100 100 -1

75

a, mg g

% Adsorption

75

50

50

25 0

25

0

100

0 0 Figure 1.

24

48

72 Time, hr

200 300 -1 Ceq, mg l

96

120

400

144

Adsorption kinetic curves of the dye SAB by the adsorbents HOMAP (!) and CASCAP (!). Inset: Adsorption isotherms of SAB by adsorbents with different particle size: HOMAP < 3 mm ("), HOMAP > 3 mm (#) and POMAP < 3 mm ($). Mass to volume relation 1 : 10.

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The results clearly show that the smaller HOMAP particles adsorbed almost twice the quantity that was adsorbed by the larger ones for a given dye concentration, for example 100 mg⋅ l-1. When comparing POMAP and HOMAP in the inset in Figure 1, the same particle diameter was used and prepared by utilizing the same raw material, the activation procedure however differed. We were therefore able to find evidence of the effect of activation on the production of different porosities. HOMAP < 3 mm was probably more porous than POMAP < 3 mm due to the distinct activation and therefore, could adsorb a greater amount of the dye SAB. In the case of the adsorption from solutions, the discussion of the adsorption isotherms can focus on the twoparameter Langmuir (i) and Freundlich (ii) adsorption equations,

a=

K L a m C eq

The Freundlich model does not consider that the coverage must approach a constant value corresponding to one complete monolayer, but implies that the energy distribution for the adsorption sites is exponential. Highly energetic sites bind the adsorbed solute strongly, whereas the less energetic ones bind weakly. Here the parameter 1/n can be considered a descriptor of the heterogeneity of the surface energy distribution. The adsorption-desorption rate varies according to the energy of the sites, which leads to the possibility of more than one monomolecular layer and to a different shape of the adsorption isotherm. Deviations of 1/n from the unity yield concave (1/n < 1 or n > 1) or convex (1/n > 1 or n < 1) isotherms, when 1/n = 1 the isotherm is linear. From the Freundlich equation (ii) one can see that the KF values correspond to the adsorption magnitude at an equilibrium concentration Ceq = 1. The values of the adsorption parameters KL, am, KF and n are presented in Table 2. At Ceq = 1 mg⋅ l-1 for the same particle size (< 3 mm) POMAP adsorbs 0.0101 g⋅g-1 which means it can adsorb the SAB dye in an amount equal to 1.0% of its own weight. In contrast, HOMAP adsorbed 0.0039 g⋅g-1 or 0.4 wt % SAB. Although all three adsorption isotherms in Figure 1 were of the L type, according to the Giles classification [24], they present different curvature and some intersections indicating a different adsorption mechanism, a different orientation of the adsorbed molecules, or both occurrences. Therefore even if all three adsorption isotherms indicated that the proposed adsorbents have a high affinity for the SAB dye, both textural and chemical characteristics of the surface determine the adsorptive features of HOMAP and POMAP upon a solute, which is subject to more specific interactions with the surface than gas molecules conventionally used in gas adsorption. At high SAB concentrations the adsorption capacity expressed as am is smaller for POMAP than for HOMAP, whereby greater particle sizes present larger am values. POMAP having the largest n parameter value presents probably the most heterogeneous surface. From the values reported in Table 2, we can conclude that particle size of the prepared adsorbents exhibited a greater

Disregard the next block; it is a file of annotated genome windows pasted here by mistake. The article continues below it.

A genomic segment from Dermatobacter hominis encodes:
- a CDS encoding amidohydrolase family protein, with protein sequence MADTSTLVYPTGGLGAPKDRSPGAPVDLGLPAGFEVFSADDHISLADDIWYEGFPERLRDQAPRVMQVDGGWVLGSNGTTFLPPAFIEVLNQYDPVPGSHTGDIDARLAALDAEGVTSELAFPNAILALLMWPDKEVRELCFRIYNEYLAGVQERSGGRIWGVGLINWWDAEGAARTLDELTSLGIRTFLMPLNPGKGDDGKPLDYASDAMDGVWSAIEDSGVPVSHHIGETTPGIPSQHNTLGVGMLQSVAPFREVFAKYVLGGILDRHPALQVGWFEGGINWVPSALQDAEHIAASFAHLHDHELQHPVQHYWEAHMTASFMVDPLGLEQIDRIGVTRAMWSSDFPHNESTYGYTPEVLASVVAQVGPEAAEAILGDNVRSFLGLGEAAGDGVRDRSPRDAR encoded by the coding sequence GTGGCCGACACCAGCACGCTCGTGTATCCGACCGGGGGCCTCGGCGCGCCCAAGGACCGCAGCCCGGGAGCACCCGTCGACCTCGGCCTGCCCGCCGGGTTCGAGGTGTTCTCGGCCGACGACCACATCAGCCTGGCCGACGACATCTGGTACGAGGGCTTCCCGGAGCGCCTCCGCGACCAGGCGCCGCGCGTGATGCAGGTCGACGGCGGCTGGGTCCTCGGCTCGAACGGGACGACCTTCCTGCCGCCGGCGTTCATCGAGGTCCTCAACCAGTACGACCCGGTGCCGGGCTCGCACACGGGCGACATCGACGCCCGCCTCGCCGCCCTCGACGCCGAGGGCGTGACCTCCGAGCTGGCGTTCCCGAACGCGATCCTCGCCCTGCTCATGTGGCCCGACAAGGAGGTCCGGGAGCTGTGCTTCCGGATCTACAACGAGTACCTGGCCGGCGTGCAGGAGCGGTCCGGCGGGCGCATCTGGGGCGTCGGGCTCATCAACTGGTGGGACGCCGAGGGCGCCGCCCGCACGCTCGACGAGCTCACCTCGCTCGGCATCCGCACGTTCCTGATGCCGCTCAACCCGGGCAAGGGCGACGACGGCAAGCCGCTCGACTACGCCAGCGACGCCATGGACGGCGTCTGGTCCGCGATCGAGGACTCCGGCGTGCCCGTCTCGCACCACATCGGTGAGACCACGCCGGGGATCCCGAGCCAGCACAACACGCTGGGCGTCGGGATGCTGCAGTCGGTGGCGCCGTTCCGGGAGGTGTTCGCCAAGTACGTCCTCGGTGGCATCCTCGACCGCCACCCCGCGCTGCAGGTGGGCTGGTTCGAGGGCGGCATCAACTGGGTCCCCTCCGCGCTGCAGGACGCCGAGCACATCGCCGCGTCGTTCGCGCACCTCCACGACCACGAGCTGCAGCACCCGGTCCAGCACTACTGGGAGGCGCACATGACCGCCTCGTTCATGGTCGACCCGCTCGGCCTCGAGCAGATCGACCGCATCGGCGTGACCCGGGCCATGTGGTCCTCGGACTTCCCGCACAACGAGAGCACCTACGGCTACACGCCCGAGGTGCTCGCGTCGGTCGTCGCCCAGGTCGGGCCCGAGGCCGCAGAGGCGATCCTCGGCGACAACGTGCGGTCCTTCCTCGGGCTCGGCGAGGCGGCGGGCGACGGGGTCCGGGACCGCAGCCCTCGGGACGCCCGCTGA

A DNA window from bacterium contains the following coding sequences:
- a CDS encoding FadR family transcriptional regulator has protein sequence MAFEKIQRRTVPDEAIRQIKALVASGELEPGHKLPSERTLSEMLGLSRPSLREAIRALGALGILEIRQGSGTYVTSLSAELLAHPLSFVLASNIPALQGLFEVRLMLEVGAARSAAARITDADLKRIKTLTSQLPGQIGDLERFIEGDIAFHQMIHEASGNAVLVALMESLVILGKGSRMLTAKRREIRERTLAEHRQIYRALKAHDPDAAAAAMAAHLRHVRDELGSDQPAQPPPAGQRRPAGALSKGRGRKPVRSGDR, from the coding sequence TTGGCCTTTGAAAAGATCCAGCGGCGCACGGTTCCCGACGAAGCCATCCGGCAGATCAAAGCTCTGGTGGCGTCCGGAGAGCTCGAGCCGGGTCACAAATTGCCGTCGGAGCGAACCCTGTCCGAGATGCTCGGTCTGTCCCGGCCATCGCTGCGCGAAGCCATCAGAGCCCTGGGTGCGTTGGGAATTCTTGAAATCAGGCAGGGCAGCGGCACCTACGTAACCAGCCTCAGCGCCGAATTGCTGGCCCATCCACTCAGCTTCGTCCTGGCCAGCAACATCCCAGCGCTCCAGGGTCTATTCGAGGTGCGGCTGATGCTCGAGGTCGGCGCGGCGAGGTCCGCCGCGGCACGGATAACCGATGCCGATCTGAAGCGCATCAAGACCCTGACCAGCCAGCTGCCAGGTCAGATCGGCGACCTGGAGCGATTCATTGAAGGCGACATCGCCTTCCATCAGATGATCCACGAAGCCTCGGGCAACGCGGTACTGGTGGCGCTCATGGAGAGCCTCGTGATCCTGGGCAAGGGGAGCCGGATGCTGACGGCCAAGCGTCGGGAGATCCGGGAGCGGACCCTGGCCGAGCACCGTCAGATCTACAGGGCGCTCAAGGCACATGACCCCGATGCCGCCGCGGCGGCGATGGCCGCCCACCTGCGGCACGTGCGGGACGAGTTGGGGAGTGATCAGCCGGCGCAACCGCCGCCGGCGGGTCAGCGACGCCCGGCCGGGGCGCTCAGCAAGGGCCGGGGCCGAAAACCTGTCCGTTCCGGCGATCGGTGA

(i)

1 + K L C eq

a = KFCeq1/n

(ii)

where parameters can be evaluated by fitting the data: equilibrium concentration Ceq and adsorbed amount a, by linear regression. The Langmuir isotherm refers to the ideal case adsorption on a homogeneous surface, but the real surfaces are heterogeneous. Furthermore, the Langmuir theory assumes that adsorption occurs at definite localized “sites” on the surface. In addition because the number of sites per unit weight of the adsorbent is finite, adsorption can take place until every site is occupied. This situation may correspond to the condition of one monomolecular layer of coverage of the adsorbed molecules on the surface denoted as am. Physically, the Langmuir constant KL represents the ratio of the adsorption and desorption of kinetic constants.

Table 2. Adsorption constants of the dye SAB obtained by the application of Langmuir and Freundlich adsorption isotherm equations on HOMAP and POMAP adsorbents. Adsorbent

am, mg⋅ g-1 76.9 163.9 285.7 water (without 78.6

POMAP < 3mm HOMAP < 3mm HOMAP > 3mm POMAP / in electrolyte) POMAP / in NaCl solution POMAP / in Na2SO4 solution POMAP / in Na2PO4 solution

62.1 89.3 85.5

Langmuir KL, l g-1 0.035 0.012 0.002 0.034

R2 0.9798 0.9805 0.9992 9.9202

n 2.94 1.43 1.14 2.82

Freundlich KF 10.15 3.92 0.67 9.66

R2 0.9888 0.9676 0.9988 0.9937

0.007 0.004 0.011

0.9905 0.9551 0.9947

1.96 1.70 1.86

2.01 1.51 2.72

0.9300 0.8942 0.9562